New technology has only been available in the U.S. since 2016
MORGANTOWN, W.Va. – Nicholas Brandmeir, M.D., neurosurgeon at the WVU Rockefeller Neuroscience Institute, is now offering dorsal root ganglia (DRG) stimulation for sufferers of chronic regional pain syndrome (CRPS) type I or II in the leg, groin, and foot.
“Chronic pain can be debilitating and can seriously affect a person’s quality of life to the point that he or she may no longer be able to enjoy normal, everyday activities because of it,” Dr. Brandmeir said. “Neuromodulation technology, like DRG stimulation, has the potential to get patients off of long-term pain medications and allow them to enjoy life pain free.”
Abbott’s DRG stimulation, which has only been available in the United States for two years, works by stimulating dorsal root ganglia, structures along the spinal column made up of densely populated sensory nerves that regulate signals and sensations that travel through nerve fibers along the spinal column to the brain. Stimulating these structures can reduce pain in specific locations in the body.
Candidates for this type of therapy are those with previous orthopaedic injuries and/or surgeries who have residual chronic pain, as well as patients who have chronic pain after hernia surgery.
During the procedure, a generator is implanted under the skin in the flank or buttock, and leads (thin insulated wires) are placed in the area of the dorsal root ganglia through a needle. The generator sends out mild electrical pulses through the leads and into the DRG. A handheld patient controller, a remote-control-like device, allows the patient to adjust the strength of the stimulation and to turn it off.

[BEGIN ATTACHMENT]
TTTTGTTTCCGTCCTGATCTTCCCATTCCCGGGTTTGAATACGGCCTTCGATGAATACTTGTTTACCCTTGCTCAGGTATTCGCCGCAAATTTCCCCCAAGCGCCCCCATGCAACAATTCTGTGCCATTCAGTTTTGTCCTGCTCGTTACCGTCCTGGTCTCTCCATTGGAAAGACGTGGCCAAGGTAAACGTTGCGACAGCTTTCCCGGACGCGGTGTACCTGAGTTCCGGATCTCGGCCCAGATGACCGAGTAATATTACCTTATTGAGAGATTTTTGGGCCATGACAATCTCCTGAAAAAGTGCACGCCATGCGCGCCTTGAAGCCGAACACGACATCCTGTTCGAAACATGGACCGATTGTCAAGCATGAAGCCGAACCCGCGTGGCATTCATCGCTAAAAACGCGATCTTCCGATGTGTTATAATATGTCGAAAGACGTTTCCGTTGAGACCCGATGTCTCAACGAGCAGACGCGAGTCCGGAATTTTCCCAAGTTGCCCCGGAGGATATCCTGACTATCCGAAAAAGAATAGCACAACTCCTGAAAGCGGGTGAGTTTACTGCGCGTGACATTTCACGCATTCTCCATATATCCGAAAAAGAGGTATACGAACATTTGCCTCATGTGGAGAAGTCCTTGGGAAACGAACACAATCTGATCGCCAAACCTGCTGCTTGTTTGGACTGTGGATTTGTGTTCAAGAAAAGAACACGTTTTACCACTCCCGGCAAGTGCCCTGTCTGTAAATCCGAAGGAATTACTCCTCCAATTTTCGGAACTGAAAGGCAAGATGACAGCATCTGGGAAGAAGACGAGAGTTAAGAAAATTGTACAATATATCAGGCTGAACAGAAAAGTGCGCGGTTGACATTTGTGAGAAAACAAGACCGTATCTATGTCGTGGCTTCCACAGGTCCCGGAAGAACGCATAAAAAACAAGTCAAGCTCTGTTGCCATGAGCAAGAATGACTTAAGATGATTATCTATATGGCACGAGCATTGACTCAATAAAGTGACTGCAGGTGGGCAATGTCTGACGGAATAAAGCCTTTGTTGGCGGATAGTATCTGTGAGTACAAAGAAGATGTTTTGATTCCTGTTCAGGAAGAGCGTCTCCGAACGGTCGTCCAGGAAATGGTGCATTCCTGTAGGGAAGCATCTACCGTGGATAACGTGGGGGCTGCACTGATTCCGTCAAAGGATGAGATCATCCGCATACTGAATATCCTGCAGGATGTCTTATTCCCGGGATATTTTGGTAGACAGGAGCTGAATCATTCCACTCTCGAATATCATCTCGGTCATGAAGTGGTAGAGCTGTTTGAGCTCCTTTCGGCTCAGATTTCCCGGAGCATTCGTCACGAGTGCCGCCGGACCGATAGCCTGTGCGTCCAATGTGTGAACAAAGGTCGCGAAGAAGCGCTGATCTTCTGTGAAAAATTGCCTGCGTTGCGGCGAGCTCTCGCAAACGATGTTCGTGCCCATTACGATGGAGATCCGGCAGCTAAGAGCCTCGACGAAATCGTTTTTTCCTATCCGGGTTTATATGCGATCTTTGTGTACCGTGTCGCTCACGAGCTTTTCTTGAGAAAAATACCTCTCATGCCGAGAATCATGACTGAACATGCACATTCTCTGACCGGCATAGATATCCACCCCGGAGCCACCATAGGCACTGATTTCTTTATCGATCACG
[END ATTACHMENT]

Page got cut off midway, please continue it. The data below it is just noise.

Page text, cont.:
Brandmeir said he has already completed several of these surgeries and has had great success.
“This technology is so new and relatively rare, many people may not know that it is available here at WVU Medicine,” he said. “We want people to know that cutting-edge treatments like this one can be performed in West Virginia. You do not have to leave the state or region to get this kind of advanced care.”
For more information on neuromodulation procedures, like DRG stimulation, offered at WVU Medicine, visit http://wvumedicine.org/rni/patient-care/neuromodulation.
Nathan Ferguson, 23, of Bluefield, had never been seriously ill before and did not suspect anything serious when he developed a sore throat and cough, which left him on a couch at the oil rig in St. Clairsville, Ohio, where he worked.
A new study by a team of researchers, including Mohamad Alkhouli, M.D., medical director of the structural heart program at the WVU Heart and Vascular Institute, used patient data to study the outcomes of patients who require percutaneous coronary intervention (PCI) after coronary artery bypass grafting (CABG) procedures before being discharged.
The WVU Heart and Vascular Institute and the Heart Failure Society of America will be celebrating 2019 Heart Failure Awareness Week Feb. 10-16 by encouraging you to “Do Your Part, Know Your Heart.”